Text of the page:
by Had Robinson
updated January 13, 2021
There are two situations when stall occurs. The pilot bends over at launch and the engine stalls. It is caused by the puddling of fuel and oil in the crankcase. Bending over will allow the flywheel to slop the puddle (usually with a higher concentration of oil) into the combustion chamber. The engine may either smoke a lot for a moment and/or stall. This is not a repairable problem. It can be mitigated by not idling the engine excessively.
In the other situation the pilot is at launch and ready, glider overhead, moving in the right direction, and goes to full or wide open throttle (WOT). Rather than surge ahead with power and away from the ground, the engine goes BLUB...CLUNK and everything stops DEAD. The glider can wind up on top of the pilot and the motor. It is probably one of the most *annoying* and embarrassing events we motorheads experience. What happened?
Typically, the engine has not been maintained properly. This includes not setting the metering lever height to the correct value, not having an inline fuel filter, failure to rebuild the carburetor at the correct intervals, clogged fuel filters, excessive spark plug gap or fouled spark plug, or secondary ignition wire failure.
All paramotors that have the fuel tank located at the bottom of the frame are *very* sensitive to fuel supply issues. The fuel pump inside the carburetor must work perfectly. Diaphragm carburetors have (2) problems when going to WOT quickly:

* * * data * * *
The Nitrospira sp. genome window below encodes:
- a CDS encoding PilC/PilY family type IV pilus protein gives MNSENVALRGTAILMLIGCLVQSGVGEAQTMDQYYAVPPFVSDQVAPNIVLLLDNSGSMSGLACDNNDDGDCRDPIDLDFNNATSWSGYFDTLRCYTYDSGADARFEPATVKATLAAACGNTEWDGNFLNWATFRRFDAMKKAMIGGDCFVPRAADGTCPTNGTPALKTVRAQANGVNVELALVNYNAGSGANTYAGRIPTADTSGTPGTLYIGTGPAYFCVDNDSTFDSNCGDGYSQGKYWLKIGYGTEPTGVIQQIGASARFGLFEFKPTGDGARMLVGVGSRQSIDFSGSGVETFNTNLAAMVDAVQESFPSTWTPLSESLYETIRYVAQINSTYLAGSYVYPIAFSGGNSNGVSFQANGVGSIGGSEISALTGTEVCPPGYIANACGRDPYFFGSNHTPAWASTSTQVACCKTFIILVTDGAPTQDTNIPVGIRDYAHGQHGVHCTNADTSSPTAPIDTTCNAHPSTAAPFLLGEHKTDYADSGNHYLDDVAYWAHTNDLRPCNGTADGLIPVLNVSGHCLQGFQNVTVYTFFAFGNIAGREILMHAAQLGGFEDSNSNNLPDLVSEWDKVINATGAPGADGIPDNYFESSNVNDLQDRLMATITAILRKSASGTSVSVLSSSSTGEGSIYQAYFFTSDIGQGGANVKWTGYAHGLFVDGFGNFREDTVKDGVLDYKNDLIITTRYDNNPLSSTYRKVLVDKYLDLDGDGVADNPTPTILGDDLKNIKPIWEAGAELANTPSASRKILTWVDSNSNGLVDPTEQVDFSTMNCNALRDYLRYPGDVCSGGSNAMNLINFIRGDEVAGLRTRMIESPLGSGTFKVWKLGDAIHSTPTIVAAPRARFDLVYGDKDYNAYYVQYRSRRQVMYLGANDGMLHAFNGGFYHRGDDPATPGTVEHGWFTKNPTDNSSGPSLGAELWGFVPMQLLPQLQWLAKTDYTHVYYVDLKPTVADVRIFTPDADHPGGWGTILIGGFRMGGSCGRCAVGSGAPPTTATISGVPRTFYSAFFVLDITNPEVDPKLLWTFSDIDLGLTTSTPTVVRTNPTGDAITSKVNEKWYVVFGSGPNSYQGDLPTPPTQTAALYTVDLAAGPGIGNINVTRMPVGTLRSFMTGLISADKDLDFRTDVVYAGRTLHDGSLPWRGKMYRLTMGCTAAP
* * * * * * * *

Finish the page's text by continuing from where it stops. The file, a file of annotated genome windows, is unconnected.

- Paramotor carburetors have no fuel enrichment system that kicks in when full throttle is applied quickly as in automotive carburetors or in electronic fuel injection
systems. When the throttle plate is opened too fast, the air rushes into the engine before enough fuel can get moving through the various passageways and jets in the carburetor and then into
the engine. Consequently, the engine leans out and stutters/stalls.
- The Walbro fuel pumps are *NOT* designed to pump fuel from a tank 18" (45cm) below the carburetor fuel inlet. All paramotor diaphragm carburetors were designed for obsolete chainsaws and cutoff saws that had the fuel tank level with the carburetor.
These inherent design problems ensure that the slightest fuel system malfunction will be noticeable when going to WOT. Our FSM takes care of this. However, it is still under development at this time.
It is helpful to apply throttle slowly and deliberately when launching. Sensory overload a.k.a. task saturation is very common when launching and pilots will jam the throttle unless they consciously tell themselves not to.
If the engine stalls easily at WOT, do this quick and easy test of the fuel system to rule out acute fuel starvation.
Why not install a fuel injection system on paramotor engines? It is impractical (even ridiculous) because of the number of things that must be monitored for it to work properly i.e. ambient air temperature, air pressure, air mass going through the system, engine temperature, throttle position, exhaust gas O2 content, exhaust gas temperature, etc. This is to say nothing of the electrical requirements (alternator and battery) which would also be needed. Contamination of the O2 sensor with unburned oil is another problem. On top of this, the system must be programmed with a computer for each engine. I hope pilots get the idea that fuel injection on a paramotor is impractical.
Fortunately, Southwest Airsports is working on a fix for this called the FSM (fuel system modification) that eliminates this stall problem and dramatically increases engine power, among other things. It is simple, reliable, durable, and inexpensive. It should be ready around spring 2021 for distribution after we thorough testing.